New Shepparton courts tackle stress with design

In the entrance to Shepparton's new court building, layered timbers abstract the Koori court logo of a giant tree and ...

Courts are traditionally intimidating places. Grand buildings from the 19th century, such as Melbourne's Supreme Court, exude authority, power and control. Today, rather than intimidate, courts the world over are increasingly designed to alleviate stress.

Highlights of the Sydney Biennale

Ai Wei Wei's Law of the Journey.

1. Marco Fusinato's​ sound installation Constellations, 2015/2018 invites visitors to pick up a baseball bat and bash what looks like a plain white gallery wall. Inside the Carriageworks' installation are 16 microphones connected to a concert size amplifier that will send 120 decibels reverberating through the space. One strike only per visitor. 

Taking a bat to Marco Fusinato's sound-struck installation

Artist Mami Kataoka,  curator of the Sydney Biennale, with Marco Fusinato's sound wall at Carriageworks.

Contemporary artist and experimental "noise musician", Marco Fusinato, has witnessed some scary audience reactions to his enormous sound installation, Constellations, 2015/2018, which invites visitors to pick up a baseball bat and bash what seems to be a plain white gallery wall.

Where has all the outrage gone?

Acclaimed New Zealand writer Lloyd Jones wades into the refugee crisis in his new book The Cage.

Acclaimed New Zealand writer Lloyd Jones has warned the world is losing its capacity for outrage and its citizens are turning into dumb and ineffective witnesses as catastrophe and crisis almost shift into the realm of spectacle.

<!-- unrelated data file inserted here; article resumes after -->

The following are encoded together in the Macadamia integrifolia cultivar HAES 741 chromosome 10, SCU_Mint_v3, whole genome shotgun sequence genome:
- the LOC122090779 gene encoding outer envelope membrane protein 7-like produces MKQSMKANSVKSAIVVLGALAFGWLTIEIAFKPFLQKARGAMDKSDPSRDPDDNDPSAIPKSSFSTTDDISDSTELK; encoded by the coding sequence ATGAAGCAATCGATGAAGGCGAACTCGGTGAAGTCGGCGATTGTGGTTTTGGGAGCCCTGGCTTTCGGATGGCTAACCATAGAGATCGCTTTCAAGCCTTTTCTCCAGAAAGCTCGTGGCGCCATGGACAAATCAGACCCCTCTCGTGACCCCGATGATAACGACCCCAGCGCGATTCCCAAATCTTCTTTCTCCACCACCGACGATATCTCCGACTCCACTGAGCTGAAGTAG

Experiments in design

Dale Hardiman with his work for design week 2018 at Sophie Gannon Gallery in Richmond. Hardiman repairs broken and ...

Designers intent on experimentation are plumbing the past and exploiting the latest technologies in Melbourne Design Week

Wild contrasts in artistic double act

Art Gallery of NSW director Michael Brand has long-standing links with the State Hermitage Museum in St Petersburg.

Two wildly contrasting exhibitions have been unveiled for next summer at the Art Gallery of NSW and the Museum of Contemporary Art as part of the Sydney International Art Series.

Exhibition celebrates 'rock stars' of graphic design

The Superstructure exhibition includes the groundbreaking Beatles T-shirt.

In 2001 the Dutch graphic design group Experimental Jetset (EJ) produced a Beatles T-shirt. The idea was deceptively simple: replace the faces of the most recognisable band in the world with just their names. After all, everyone knows which band they belong to. The shirt sold surprisingly well. EJ would design two more, listing the Rolling Stones and Ramones. The real success lies not in the number of T-shirts sold, but what they spawned. People began sending them T-shirts in the same format: a plain shirt set in Helvetica type. An ampersand at the end of each line gave the impression the list was a piece of concrete poetry, as much as a pop-cultural tribute. Seventeen years later, the designers still receive band T-shirts with names they've never heard of. 

Colony at NGV challenges a nation at odds with its past

Joseph Lycett, Inner view of Newcastle (detail), c.1818.

Central to the NGV's Colony: Australia 1770-1861 exhibition is the development of European art in Australia, but curators are quick to emphasise that important counterpoints to this glorified colonial narrative are included along the way. This juxtaposition of celebrated European works and First Nations' cultural objects produces an agile dialogue, much subtler than the complementary exhibition Colony: Frontier Wars, though equally as potent in challenging the Commonwealth's preferred interpretation of its nationhood.